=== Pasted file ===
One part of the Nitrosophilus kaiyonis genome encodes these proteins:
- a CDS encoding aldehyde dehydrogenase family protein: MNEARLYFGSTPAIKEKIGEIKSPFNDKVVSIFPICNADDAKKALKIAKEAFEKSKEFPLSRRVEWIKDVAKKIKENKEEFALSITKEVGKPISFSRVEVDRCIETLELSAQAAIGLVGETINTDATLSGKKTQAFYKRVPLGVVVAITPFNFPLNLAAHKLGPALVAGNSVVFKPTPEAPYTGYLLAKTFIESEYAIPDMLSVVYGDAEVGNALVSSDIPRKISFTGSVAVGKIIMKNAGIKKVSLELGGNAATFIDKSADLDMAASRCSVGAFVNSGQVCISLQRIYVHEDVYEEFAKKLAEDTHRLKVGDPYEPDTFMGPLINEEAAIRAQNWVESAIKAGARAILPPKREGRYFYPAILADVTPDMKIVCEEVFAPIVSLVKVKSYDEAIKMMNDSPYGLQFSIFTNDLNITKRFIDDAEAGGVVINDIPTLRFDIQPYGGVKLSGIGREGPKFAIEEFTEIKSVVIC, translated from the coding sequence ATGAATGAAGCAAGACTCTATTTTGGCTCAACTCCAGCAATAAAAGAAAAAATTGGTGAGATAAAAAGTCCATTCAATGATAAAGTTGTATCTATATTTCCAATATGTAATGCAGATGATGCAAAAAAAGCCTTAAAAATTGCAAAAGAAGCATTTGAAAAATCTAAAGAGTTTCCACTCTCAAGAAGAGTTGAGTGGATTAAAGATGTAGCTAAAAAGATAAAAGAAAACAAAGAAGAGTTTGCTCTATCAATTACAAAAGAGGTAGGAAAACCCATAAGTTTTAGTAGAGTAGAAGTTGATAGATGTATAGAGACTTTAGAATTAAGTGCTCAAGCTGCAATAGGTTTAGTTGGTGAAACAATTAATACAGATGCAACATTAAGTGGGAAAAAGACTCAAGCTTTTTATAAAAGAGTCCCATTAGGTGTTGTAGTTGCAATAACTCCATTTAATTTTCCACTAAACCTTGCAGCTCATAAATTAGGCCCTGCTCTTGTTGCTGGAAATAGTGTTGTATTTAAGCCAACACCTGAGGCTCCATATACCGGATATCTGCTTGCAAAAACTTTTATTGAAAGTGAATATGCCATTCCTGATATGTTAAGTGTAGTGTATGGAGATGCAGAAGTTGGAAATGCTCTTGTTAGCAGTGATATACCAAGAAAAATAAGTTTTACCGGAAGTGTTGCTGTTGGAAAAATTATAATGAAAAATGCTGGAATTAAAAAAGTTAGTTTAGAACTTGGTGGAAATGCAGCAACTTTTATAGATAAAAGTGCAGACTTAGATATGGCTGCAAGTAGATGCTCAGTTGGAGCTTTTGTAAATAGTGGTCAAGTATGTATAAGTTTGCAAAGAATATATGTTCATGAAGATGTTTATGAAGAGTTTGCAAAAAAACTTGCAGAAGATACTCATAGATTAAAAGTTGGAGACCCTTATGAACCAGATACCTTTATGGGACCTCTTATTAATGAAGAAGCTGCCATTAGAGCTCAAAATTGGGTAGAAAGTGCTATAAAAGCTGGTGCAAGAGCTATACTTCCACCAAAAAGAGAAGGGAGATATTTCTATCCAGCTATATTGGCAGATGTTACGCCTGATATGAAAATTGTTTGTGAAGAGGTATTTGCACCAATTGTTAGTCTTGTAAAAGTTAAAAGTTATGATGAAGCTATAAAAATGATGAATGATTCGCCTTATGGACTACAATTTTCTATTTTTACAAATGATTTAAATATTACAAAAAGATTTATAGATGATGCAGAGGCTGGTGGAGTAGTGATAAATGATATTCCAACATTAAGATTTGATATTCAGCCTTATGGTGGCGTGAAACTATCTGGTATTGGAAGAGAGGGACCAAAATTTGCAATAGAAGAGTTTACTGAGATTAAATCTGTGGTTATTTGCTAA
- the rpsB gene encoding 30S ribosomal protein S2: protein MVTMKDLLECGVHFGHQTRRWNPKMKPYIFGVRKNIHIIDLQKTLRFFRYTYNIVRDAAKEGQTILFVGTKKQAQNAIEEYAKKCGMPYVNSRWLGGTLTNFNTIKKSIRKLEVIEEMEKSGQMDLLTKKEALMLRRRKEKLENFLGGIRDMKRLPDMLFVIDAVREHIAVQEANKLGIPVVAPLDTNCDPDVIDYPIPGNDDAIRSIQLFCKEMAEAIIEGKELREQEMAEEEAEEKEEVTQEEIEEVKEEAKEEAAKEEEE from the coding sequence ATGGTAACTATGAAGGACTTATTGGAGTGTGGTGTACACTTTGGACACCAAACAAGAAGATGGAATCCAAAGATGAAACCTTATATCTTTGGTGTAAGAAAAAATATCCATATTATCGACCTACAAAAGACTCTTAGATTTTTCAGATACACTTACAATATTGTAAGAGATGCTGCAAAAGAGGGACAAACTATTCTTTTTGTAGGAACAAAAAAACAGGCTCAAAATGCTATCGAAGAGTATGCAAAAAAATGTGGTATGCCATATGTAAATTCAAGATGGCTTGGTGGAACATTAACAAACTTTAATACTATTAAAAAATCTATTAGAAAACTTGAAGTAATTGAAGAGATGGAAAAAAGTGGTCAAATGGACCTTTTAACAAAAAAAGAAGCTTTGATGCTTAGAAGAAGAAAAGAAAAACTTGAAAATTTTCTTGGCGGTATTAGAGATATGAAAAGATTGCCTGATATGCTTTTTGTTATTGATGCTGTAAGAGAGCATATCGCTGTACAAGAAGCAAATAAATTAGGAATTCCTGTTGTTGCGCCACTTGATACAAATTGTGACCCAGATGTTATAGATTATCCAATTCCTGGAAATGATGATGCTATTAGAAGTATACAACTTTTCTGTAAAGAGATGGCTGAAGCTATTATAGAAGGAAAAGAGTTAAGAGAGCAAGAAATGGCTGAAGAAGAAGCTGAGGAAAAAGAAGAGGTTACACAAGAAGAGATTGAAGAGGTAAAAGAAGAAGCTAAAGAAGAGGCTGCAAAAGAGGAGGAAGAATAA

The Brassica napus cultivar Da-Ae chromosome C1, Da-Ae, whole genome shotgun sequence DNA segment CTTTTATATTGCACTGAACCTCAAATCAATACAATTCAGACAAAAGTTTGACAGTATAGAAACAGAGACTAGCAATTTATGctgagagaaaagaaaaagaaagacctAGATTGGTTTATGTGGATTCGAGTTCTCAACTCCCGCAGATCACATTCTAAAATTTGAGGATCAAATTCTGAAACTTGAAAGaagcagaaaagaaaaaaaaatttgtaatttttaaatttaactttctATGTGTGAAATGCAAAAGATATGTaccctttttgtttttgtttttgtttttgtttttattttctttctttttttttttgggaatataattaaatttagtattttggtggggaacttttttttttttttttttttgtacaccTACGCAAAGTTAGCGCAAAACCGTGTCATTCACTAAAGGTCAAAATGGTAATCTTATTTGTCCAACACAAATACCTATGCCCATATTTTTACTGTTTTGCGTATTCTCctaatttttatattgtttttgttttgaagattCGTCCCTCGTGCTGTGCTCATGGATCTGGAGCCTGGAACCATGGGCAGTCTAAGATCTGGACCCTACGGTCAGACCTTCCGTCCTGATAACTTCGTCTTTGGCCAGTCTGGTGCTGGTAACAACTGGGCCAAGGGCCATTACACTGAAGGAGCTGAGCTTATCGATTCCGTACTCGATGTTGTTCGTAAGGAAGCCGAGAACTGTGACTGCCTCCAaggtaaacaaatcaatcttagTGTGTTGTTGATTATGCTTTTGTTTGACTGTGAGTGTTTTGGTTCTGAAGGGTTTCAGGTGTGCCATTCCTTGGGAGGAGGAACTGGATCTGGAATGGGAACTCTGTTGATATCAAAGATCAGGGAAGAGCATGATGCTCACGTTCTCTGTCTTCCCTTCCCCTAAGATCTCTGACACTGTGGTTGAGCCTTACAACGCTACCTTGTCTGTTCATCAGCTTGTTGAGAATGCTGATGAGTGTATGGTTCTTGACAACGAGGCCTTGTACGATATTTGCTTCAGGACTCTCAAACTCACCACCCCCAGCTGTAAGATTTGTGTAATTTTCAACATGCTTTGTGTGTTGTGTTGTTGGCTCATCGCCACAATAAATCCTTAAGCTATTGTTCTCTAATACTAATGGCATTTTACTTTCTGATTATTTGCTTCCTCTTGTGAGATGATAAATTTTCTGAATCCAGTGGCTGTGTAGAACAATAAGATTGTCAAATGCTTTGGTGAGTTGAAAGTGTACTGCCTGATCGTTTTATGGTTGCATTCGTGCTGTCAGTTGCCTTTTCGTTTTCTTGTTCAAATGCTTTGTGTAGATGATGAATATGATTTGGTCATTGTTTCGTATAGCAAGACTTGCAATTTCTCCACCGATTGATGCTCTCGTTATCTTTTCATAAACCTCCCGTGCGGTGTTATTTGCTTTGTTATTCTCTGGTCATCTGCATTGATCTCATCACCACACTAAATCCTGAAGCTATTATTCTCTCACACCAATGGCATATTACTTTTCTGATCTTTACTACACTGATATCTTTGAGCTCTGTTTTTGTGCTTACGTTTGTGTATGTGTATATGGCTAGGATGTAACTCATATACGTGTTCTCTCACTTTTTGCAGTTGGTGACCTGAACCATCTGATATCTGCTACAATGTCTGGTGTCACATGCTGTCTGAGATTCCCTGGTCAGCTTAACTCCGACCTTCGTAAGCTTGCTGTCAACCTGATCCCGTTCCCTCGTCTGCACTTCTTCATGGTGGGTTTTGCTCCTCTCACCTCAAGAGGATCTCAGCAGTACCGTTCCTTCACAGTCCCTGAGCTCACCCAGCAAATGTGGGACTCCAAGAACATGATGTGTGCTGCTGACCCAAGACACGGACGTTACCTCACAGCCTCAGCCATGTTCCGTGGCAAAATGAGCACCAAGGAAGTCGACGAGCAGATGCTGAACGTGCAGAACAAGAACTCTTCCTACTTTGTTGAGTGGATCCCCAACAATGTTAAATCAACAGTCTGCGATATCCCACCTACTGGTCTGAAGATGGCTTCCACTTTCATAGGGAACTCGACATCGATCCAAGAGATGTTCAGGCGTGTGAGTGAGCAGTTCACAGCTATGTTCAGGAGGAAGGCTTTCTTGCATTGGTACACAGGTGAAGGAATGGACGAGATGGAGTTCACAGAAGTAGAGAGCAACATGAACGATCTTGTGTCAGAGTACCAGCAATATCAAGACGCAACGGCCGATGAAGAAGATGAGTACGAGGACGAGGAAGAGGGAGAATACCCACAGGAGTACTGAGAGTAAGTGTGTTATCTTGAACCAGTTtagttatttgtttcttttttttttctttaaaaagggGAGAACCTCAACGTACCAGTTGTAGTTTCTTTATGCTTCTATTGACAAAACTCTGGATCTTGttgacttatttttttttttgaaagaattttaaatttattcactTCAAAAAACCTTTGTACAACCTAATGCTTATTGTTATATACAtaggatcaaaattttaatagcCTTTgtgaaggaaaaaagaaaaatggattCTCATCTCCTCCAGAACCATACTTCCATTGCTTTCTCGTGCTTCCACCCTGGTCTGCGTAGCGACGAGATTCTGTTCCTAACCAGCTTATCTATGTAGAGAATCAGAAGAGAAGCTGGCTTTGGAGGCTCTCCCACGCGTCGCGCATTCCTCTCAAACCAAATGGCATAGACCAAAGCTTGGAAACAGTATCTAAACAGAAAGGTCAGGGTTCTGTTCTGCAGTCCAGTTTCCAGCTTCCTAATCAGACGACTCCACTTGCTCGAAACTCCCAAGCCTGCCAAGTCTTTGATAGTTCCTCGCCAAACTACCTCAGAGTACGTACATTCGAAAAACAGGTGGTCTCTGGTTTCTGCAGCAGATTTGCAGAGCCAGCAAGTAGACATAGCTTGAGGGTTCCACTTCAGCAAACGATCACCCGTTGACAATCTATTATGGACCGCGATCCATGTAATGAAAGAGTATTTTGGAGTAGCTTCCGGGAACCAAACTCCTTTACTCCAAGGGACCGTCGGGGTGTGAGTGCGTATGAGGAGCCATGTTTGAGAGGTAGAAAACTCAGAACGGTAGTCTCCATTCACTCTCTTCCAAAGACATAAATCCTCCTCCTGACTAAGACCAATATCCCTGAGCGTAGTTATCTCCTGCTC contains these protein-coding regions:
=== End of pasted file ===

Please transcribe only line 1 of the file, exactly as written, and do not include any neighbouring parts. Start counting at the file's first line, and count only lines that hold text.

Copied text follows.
One part of the Nitrosophilus kaiyonis genome encodes these proteins: